She says her word count is up to 5000 a day--"You can't fall behind," she says. She's done books on Michael Jackson as well as the marriage of model Jordan (Katie Price) to cage fighter Alex Reid.
The time from concept to shop can be as little as six weeks.
The leader in this factory farming side of publishing is John Blake, who started this trend in the UK with a rapid-response bio of Heath Ledger when he died. The biggest outlet for these books is the supermarket chains. Sometimes they even come up with an idea and pitch it to the publisher.
The author's fees typically are £3000 to £10,000 and maybe a share of the royalties if a book is a hit--not so bad if you're cranking out 5000 words a day. These are not long books, so that would mean turning out a manuscript in 10 to 12 days. There's a certain amount of research involved, but I suspect it's not deep or extended. Also, the books tend to feature lots of photos, which cuts down on the word count as well.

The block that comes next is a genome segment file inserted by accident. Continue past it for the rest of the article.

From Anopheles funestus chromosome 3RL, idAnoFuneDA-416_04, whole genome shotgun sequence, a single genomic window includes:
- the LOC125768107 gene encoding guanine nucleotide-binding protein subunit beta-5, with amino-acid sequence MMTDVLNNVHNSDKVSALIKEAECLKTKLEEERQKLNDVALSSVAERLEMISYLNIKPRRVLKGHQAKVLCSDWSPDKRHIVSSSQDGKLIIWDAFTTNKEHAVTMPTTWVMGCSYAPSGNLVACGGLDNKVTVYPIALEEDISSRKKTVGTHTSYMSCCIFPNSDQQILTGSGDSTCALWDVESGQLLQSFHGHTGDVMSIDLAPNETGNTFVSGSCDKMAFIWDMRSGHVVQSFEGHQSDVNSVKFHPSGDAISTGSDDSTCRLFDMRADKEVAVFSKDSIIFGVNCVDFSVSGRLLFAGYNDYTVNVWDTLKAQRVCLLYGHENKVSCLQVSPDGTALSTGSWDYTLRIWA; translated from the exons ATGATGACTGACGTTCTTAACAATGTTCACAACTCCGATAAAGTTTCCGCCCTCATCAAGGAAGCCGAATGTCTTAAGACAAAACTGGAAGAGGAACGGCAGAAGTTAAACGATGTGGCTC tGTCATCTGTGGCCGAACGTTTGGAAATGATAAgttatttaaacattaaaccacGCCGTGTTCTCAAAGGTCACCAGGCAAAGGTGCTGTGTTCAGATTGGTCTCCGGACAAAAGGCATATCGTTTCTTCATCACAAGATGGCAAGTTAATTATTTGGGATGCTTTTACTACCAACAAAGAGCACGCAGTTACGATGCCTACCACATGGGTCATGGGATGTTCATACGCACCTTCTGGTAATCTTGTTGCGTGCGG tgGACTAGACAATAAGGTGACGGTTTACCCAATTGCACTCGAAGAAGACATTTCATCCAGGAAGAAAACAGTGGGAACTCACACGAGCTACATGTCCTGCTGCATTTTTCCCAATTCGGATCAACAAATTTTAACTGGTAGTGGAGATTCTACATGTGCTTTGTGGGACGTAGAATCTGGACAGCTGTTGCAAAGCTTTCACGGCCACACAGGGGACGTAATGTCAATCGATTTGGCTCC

It's not a side of writing that interests me personally, as a writer or a reader, but it's interesting to find out how it works.
(For help writing your book, see mine: "Your Writing Coach," published by Nicholas Brealey and available from Amazon and other online and offline booksellers.)